Please contact Ryan Rollero, Director of Public Works and MS4 Coordinator for more information and for questions regarding Ewing's  stormwater management program.

The MS4 (Municipal Separate Storm Sewer System) Coordinator is responsible for ensuring compliance with the Township’s National Pollutant Discharge Elimination System (NPDES) Permit for Stormwater Discharges and the Joint Pollutant Reduction Plan (PRP).  He plans, organizes, and administers the permitting, monitoring, inspection, enforcement, pollution prevention, and data management activities of the Stormwater Program in accordance with Federal, State and local laws and the MS4 permit. Coordinates the investigation of storm water run-off, industry related storm water quality, and water quality problems, complaints and violations of the MS4 Permit and related storm water regulations, initiates and conducts site visits and communicates with property owners and recommends solutions and/or mitigation measures, coordinates preparation of violation notices as necessary. 

Municipal Stormwater Pollution Protection Plan for the Township of Ewing, adopted June 2005 and describes how we implement the permit requirments in regards to our stormwater program.

Stormwater Pollution Prevention Plan for the Township of Ewing, Revised to December 2020.  November 2020.

Educational Links

Check the New Jersey Department of Environmental Protection website to learn more about what you can do to improve our water quality.

  • Healthy Lawns – Healthy Water
  • Pet Waste and Water Pollution - fact sheet 
  • Leave the Leaves - Learn about our Mulch in Place recommendations in support of Ewing Township Ordinance 21-08 that mandates that leaves and other yard debris (including grass) must be bagged in biodegradable paper bags or containers.  This recommendation encourages all property owners to see leaves as a valuable resource that shouldn't go to waste every fall.  Leaves piled at the curb can create safety hazards for drivers and wash into storm drains, clogging storm sewers.  Leaves decaying on the street release nutrients such as phosphate and nitrogen that eventually wash into our rivers.  Check out our informational pages for homeowners and landscapers.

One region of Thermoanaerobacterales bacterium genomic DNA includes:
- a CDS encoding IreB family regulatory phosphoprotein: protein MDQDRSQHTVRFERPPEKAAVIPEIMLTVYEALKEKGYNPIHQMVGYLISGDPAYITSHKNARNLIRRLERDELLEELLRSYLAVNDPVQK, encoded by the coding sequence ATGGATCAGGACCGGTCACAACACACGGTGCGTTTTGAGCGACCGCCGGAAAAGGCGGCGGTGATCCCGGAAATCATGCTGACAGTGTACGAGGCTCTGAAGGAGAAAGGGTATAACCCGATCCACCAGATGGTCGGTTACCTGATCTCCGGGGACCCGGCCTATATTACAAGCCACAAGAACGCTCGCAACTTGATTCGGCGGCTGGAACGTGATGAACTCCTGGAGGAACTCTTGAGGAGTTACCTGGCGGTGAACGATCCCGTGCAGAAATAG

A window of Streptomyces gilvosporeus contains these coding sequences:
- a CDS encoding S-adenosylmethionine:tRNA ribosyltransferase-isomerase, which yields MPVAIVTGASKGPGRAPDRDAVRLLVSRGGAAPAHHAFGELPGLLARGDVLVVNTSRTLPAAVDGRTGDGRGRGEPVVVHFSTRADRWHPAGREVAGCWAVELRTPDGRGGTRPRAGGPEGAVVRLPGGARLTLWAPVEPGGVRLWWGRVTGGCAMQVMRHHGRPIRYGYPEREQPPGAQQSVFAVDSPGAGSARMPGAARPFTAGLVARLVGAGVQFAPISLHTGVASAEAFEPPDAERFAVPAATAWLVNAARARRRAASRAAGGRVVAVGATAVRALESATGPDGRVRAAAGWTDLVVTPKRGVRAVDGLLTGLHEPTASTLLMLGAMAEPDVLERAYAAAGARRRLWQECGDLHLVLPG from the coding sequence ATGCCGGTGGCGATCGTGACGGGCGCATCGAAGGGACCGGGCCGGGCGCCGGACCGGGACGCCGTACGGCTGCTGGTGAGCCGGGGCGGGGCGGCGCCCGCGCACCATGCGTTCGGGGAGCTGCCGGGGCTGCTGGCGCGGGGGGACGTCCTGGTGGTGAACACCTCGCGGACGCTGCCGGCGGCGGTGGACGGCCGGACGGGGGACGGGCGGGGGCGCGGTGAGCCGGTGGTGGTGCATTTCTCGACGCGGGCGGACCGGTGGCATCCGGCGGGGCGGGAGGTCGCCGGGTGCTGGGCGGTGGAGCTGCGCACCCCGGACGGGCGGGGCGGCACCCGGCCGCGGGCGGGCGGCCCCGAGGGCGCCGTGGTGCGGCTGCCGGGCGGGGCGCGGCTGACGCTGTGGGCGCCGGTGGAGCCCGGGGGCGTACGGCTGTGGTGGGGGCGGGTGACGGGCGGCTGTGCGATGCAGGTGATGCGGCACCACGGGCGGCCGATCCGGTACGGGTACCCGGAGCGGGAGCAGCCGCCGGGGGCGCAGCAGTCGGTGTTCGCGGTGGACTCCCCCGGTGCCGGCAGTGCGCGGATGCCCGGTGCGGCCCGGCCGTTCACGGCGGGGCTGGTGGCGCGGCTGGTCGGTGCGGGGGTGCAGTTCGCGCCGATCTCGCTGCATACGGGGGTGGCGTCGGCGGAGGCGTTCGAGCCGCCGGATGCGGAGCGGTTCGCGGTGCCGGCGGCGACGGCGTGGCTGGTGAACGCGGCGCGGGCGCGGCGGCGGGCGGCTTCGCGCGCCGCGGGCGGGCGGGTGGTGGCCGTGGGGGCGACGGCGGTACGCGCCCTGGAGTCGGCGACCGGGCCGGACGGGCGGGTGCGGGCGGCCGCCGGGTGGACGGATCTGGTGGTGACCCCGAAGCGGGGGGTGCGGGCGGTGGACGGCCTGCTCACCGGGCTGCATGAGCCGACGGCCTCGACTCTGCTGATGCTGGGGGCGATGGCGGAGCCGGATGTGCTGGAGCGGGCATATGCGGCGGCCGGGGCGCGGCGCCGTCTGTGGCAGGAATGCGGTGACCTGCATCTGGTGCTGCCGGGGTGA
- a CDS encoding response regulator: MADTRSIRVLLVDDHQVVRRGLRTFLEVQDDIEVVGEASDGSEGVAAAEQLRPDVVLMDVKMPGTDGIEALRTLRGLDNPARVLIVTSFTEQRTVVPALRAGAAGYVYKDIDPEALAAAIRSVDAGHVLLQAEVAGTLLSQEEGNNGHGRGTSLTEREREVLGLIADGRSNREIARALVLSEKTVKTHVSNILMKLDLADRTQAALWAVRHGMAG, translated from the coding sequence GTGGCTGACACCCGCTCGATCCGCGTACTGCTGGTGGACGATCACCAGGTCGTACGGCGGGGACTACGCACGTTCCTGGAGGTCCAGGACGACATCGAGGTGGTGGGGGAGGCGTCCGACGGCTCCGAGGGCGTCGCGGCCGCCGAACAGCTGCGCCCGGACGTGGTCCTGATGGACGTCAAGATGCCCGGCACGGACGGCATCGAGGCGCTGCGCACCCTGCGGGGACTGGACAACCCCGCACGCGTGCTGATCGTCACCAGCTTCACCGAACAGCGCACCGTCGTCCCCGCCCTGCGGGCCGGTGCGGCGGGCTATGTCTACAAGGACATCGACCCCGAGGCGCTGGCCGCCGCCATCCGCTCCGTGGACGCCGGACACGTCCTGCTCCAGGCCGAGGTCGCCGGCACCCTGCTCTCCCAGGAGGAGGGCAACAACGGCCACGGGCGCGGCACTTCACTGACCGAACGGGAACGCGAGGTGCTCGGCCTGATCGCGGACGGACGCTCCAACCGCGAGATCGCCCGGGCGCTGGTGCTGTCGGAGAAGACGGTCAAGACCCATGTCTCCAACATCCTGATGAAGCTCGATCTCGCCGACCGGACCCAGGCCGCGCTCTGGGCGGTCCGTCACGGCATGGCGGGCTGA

• Leave the Leaves - A part of a sustainable landscaping campaign by the Ewing Green Team, managing your fall leaf drop on your own property will not only benefit wildlife, nourish your soil and plants, reduce stormwater runoff and pollution, but also Township operating costs through reduced man-hours. 

NJ Green Infrastructure
A NJ DEP site that explains how development practices affect our watersheds and promotes green stormwater practices.
Clean Water New Jersey 
A NJ DEP site that educates the public as to what they can do to promote and protect our waterways in NJ.
NJ Stormwater
The NJDEP's stormwater web site for stormwater management professionals and permittees. Here you'll find links to technical information, guidance materials, forms, and applications.
New Jersey Stormwater Best Management Practices Manual
Developed by the New Jersey Department of Environmental Protection, in coordination with the New Jersey Department of Agriculture, the New Jersey Department of Community Affairs, the New Jersey Department of Transportation, municipal engineers, county engineers, consulting firms, contractors, and environmental organizations.
The Watershed institute 
Leads the fight to preserve our region’s water and land. They developed an Enhanced Model ordinance based on the NJDEP's model ordinance to assist local communities in creating their ordinances.

Brochures and Handouts

Ewing Township Stormwater Outfalls MS4 Map from NJDEP

Map of Ewing stormwater outfalls provided by the NJDEP.  (Click on the map for a larger version.)  This map serves as a temporary listing of the outfalls until Ewing ArcGIS mapping is completed according to the updated State of New Jersey stormwater regulations.